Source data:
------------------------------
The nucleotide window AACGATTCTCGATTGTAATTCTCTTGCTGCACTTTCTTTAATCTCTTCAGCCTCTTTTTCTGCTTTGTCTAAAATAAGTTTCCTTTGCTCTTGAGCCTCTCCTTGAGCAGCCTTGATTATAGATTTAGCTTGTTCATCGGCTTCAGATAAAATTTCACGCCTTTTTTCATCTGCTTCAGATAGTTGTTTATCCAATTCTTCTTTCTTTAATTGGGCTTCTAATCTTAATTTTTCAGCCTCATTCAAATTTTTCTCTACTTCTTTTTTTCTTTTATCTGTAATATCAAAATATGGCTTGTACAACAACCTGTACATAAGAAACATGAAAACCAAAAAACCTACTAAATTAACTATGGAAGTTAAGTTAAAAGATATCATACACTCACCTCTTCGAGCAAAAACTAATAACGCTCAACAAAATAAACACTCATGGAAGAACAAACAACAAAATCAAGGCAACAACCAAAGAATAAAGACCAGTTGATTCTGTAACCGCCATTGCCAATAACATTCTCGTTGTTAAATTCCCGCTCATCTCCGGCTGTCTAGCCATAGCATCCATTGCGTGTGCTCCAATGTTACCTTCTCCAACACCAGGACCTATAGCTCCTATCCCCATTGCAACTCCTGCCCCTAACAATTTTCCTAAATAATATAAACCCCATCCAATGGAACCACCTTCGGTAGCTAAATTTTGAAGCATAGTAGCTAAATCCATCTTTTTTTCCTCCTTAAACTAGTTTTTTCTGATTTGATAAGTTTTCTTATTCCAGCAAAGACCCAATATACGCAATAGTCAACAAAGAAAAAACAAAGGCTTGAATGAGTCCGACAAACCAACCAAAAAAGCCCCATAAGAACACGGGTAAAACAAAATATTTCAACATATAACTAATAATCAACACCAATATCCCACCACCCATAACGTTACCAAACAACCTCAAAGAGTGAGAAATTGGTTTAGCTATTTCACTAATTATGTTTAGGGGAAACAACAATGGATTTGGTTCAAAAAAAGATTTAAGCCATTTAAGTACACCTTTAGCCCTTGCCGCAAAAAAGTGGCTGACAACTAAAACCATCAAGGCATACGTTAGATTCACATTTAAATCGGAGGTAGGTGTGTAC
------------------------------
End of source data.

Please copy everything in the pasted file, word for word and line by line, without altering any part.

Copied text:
The nucleotide window AACGATTCTCGATTGTAATTCTCTTGCTGCACTTTCTTTAATCTCTTCAGCCTCTTTTTCTGCTTTGTCTAAAATAAGTTTCCTTTGCTCTTGAGCCTCTCCTTGAGCAGCCTTGATTATAGATTTAGCTTGTTCATCGGCTTCAGATAAAATTTCACGCCTTTTTTCATCTGCTTCAGATAGTTGTTTATCCAATTCTTCTTTCTTTAATTGGGCTTCTAATCTTAATTTTTCAGCCTCATTCAAATTTTTCTCTACTTCTTTTTTTCTTTTATCTGTAATATCAAAATATGGCTTGTACAACAACCTGTACATAAGAAACATGAAAACCAAAAAACCTACTAAATTAACTATGGAAGTTAAGTTAAAAGATATCATACACTCACCTCTTCGAGCAAAAACTAATAACGCTCAACAAAATAAACACTCATGGAAGAACAAACAACAAAATCAAGGCAACAACCAAAGAATAAAGACCAGTTGATTCTGTAACCGCCATTGCCAATAACATTCTCGTTGTTAAATTCCCGCTCATCTCCGGCTGTCTAGCCATAGCATCCATTGCGTGTGCTCCAATGTTACCTTCTCCAACACCAGGACCTATAGCTCCTATCCCCATTGCAACTCCTGCCCCTAACAATTTTCCTAAATAATATAAACCCCATCCAATGGAACCACCTTCGGTAGCTAAATTTTGAAGCATAGTAGCTAAATCCATCTTTTTTTCCTCCTTAAACTAGTTTTTTCTGATTTGATAAGTTTTCTTATTCCAGCAAAGACCCAATATACGCAATAGTCAACAAAGAAAAAACAAAGGCTTGAATGAGTCCGACAAACCAACCAAAAAAGCCCCATAAGAACACGGGTAAAACAAAATATTTCAACATATAACTAATAATCAACACCAATATCCCACCACCCATAACGTTACCAAACAACCTCAAAGAGTGAGAAATTGGTTTAGCTATTTCACTAATTATGTTTAGGGGAAACAACAATGGATTTGGTTCAAAAAAAGATTTAAGCCATTTAAGTACACCTTTAGCCCTTGCCGCAAAAAAGTGGCTGACAACTAAAACCATCAAGGCATACGTTAGATTCACATTTAAATCGGAGGTAGGTGTGTAC